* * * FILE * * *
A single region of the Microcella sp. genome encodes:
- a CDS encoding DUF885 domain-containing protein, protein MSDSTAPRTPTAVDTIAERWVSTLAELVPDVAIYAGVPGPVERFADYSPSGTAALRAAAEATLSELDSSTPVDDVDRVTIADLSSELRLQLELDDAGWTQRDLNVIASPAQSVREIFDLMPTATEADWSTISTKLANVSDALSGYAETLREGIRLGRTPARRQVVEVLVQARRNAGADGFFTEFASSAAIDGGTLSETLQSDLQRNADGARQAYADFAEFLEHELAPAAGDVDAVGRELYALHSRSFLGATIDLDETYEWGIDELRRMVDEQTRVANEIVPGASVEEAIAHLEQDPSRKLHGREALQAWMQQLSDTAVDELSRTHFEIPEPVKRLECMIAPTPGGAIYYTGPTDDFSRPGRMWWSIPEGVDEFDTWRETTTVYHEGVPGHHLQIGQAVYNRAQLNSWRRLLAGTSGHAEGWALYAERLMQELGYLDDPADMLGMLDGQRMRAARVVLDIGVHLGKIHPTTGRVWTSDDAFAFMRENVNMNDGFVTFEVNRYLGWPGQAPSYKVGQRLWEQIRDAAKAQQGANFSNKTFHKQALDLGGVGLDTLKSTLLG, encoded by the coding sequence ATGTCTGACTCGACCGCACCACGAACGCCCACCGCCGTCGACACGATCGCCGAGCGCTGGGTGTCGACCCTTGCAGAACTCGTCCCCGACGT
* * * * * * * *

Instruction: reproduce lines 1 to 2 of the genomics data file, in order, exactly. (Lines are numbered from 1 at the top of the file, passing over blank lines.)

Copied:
A single region of the Microcella sp. genome encodes:
- a CDS encoding DUF885 domain-containing protein, protein MSDSTAPRTPTAVDTIAERWVSTLAELVPDVAIYAGVPGPVERFADYSPSGTAALRAAAEATLSELDSSTPVDDVDRVTIADLSSELRLQLELDDAGWTQRDLNVIASPAQSVREIFDLMPTATEADWSTISTKLANVSDALSGYAETLREGIRLGRTPARRQVVEVLVQARRNAGADGFFTEFASSAAIDGGTLSETLQSDLQRNADGARQAYADFAEFLEHELAPAAGDVDAVGRELYALHSRSFLGATIDLDETYEWGIDELRRMVDEQTRVANEIVPGASVEEAIAHLEQDPSRKLHGREALQAWMQQLSDTAVDELSRTHFEIPEPVKRLECMIAPTPGGAIYYTGPTDDFSRPGRMWWSIPEGVDEFDTWRETTTVYHEGVPGHHLQIGQAVYNRAQLNSWRRLLAGTSGHAEGWALYAERLMQELGYLDDPADMLGMLDGQRMRAARVVLDIGVHLGKIHPTTGRVWTSDDAFAFMRENVNMNDGFVTFEVNRYLGWPGQAPSYKVGQRLWEQIRDAAKAQQGANFSNKTFHKQALDLGGVGLDTLKSTLLG, encoded by the coding sequence ATGTCTGACTCGACCGCACCACGAACGCCCACCGCCGTCGACACGATCGCCGAGCGCTGGGTGTCGACCCTTGCAGAACTCGTCCCCGACGT